We often talk about hip dysplasia as if it is a discrete disorder, and a dog either has it or doesn't. In fact, the word "dysplasia" is a general term in medicine that refers to an abnormality in form or development. In dogs, hip dysplasia is a process with no fixed endpoint. A dog can have "normal" hips (loosely defined), or the hips are not normal and are therefore considered dysplastic, with degrees of variation from slight to severe.
Puppies with tight hips do not develop hip dysplasia as adults (Riser 1985). On the other hand, some puppies that have hip laxity develop hip dysplasia while others do not, and the reason for this appears to be biomechanics. If the joint is loose, there will be abnormal forces on the femoral head and acetabulum (the socket) when the joint is "loaded"; i.e., when the puppy is standing or moving. These abnormal forces lead to the malformations of the joint and other degenerative changes that are collectively called hip dysplasia. The trauma to the developing joint tissues also unleashes a cascade of biochemical and inflammatory processes that further degrade the hip joint and can become a vicious cycle of deterioration.
But we also know that there are other non-genetic factors that can also affect whether the developing hip joint will be normal or dysplastic.
Although we don't yet know how to prevent the development of joint laxity, we do know about some of the factors we can control that will affect the risk of developingof hip dysplasia. If we add them to the map of potential paths hip development can take over the life of a dog, we can see where we might intervene to change the course or the severity of developmental dysplasia. Instead of doing a breeding then crossing your fingers for the next 12 or 24 months, waiting for a dog to be old enough for a hip evaluation, the breeder can play a critical role in making sure their careful breeding selection isn't foiled by failure to control the environmental factors that we know can have a large effect on hip development.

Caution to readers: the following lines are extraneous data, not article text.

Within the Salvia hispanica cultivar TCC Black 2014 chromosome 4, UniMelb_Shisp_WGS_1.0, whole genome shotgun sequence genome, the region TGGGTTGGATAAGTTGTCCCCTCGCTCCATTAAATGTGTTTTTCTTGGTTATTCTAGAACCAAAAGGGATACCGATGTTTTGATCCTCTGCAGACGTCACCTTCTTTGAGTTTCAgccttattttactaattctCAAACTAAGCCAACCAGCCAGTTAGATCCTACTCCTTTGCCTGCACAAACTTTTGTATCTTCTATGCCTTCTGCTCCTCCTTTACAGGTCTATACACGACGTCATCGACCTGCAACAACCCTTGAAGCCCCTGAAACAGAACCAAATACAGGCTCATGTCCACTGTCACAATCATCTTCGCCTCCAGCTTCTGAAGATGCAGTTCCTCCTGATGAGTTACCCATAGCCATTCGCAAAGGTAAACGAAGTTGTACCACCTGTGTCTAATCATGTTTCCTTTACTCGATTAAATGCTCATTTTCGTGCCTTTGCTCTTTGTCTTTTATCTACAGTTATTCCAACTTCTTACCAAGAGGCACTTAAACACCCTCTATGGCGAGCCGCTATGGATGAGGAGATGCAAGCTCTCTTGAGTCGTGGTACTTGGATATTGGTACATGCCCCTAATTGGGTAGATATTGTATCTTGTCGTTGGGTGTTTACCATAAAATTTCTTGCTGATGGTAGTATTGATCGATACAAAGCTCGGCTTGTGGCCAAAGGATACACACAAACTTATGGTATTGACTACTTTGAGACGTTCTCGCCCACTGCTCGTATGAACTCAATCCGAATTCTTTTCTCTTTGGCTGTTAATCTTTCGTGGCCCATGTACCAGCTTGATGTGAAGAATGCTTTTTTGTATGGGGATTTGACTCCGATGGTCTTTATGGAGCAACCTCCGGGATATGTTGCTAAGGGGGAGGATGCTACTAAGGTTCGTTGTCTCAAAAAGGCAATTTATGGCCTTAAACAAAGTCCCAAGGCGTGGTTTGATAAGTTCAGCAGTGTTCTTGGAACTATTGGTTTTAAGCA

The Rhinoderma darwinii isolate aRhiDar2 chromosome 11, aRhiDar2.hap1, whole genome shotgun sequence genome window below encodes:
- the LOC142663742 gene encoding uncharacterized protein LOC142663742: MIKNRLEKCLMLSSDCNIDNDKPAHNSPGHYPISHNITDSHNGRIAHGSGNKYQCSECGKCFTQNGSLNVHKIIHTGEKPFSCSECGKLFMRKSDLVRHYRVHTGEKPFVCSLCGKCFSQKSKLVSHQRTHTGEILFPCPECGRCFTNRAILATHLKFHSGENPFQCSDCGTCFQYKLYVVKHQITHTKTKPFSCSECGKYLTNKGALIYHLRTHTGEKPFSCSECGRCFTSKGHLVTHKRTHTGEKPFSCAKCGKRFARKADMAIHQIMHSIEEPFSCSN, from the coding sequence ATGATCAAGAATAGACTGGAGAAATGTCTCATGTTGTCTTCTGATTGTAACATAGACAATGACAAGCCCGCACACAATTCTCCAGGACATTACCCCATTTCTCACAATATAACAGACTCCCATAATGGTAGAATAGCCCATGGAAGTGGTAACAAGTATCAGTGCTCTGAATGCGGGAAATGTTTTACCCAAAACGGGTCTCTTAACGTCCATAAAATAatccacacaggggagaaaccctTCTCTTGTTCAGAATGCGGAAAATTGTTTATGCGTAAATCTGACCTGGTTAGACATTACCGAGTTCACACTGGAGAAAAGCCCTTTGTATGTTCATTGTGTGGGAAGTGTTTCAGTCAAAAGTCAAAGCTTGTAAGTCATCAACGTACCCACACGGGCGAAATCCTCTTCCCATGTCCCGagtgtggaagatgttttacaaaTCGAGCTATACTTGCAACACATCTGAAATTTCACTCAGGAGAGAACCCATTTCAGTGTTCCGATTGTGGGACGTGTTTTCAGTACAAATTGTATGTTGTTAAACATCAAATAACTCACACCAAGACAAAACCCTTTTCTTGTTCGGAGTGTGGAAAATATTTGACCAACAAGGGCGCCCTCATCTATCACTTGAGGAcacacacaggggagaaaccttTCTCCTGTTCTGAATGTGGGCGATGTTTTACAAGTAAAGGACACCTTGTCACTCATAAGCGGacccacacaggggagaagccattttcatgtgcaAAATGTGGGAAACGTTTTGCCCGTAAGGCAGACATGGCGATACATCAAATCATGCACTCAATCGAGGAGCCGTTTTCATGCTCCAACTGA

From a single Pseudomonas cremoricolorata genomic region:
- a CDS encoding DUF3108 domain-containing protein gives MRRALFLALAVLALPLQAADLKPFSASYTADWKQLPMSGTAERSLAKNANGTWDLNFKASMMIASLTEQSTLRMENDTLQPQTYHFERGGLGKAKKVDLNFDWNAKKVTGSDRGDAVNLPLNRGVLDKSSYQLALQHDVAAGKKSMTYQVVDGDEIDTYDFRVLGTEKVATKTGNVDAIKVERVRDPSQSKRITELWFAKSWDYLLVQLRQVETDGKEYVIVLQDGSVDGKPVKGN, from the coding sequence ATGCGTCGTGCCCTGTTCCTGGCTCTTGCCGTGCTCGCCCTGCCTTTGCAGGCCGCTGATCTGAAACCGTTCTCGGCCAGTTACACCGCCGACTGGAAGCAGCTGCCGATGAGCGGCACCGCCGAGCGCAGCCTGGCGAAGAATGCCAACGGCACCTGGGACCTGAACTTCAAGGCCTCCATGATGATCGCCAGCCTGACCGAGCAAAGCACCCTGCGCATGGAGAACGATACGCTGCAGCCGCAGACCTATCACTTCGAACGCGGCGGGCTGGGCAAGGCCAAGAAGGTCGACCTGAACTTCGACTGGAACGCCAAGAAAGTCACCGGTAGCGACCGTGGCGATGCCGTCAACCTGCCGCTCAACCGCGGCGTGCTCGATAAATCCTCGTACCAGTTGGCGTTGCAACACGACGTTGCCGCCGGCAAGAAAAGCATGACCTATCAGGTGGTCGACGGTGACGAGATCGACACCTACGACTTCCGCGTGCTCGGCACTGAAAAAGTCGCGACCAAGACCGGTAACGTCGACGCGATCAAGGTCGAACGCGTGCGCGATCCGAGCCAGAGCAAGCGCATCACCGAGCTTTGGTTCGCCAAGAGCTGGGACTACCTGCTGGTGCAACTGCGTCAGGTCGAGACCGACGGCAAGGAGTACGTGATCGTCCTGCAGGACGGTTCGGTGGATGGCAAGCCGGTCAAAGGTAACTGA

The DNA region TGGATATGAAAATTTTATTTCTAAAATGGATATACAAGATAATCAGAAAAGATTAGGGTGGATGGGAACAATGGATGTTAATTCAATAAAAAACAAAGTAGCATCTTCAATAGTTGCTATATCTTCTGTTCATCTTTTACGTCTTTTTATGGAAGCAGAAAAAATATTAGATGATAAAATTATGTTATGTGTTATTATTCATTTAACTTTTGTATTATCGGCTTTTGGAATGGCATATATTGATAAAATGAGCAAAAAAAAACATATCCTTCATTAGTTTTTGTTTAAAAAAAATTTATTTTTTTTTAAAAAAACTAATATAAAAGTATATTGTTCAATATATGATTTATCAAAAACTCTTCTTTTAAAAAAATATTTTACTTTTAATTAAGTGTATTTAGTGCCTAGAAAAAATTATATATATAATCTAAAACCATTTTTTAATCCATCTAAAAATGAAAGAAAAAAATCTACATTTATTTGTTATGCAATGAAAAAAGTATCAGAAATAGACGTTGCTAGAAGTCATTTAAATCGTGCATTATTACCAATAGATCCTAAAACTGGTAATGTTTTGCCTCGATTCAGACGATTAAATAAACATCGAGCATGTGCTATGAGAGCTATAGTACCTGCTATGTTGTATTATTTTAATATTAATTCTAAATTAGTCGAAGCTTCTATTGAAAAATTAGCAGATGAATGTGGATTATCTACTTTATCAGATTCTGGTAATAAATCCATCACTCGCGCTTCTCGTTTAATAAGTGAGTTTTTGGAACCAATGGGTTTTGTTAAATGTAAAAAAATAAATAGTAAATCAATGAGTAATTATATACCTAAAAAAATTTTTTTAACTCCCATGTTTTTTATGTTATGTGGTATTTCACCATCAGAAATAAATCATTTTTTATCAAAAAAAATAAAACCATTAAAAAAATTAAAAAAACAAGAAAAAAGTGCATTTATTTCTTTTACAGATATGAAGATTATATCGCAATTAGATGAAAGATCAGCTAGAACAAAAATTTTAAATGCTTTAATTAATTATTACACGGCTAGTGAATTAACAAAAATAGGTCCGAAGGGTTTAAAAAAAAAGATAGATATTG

These are things a new puppy owner needs to be educated about. Puppies seem tough and resilient, but an x-ray clearly reveals the immaturity of the skeleton. This image of a 2 month old Bernese Mountain Dog shows the locations of cartilage as open gaps between bones because the joints have not yet ossified. The skeleton will not reach adult size until the puppy is 5 or 6 months old (older for large breeds), and it will not be fully ossified until the puppy about 1 a year old.
The new puppy owner takes over management at a critical time in skeletal development, and many probably don't realize this judging by the number of YouTube videos of puppies falling down stairs, being dropped by little children, feasting on ice cream and fatty beef bones, and skidding across the wood floor to slam into the living room wall. Along with the instructions for feeding, every puppy should go home with a clear list of what it should and should not be doing and at what age.
Probably the single most significant risk for development of hip dysplasia is body weight. I have talked elsewhere about the studies that clearly show that food consumption during puppyhood can make the difference between a life free of joint disease into old age, or the development of painful dysplasia as a puppy.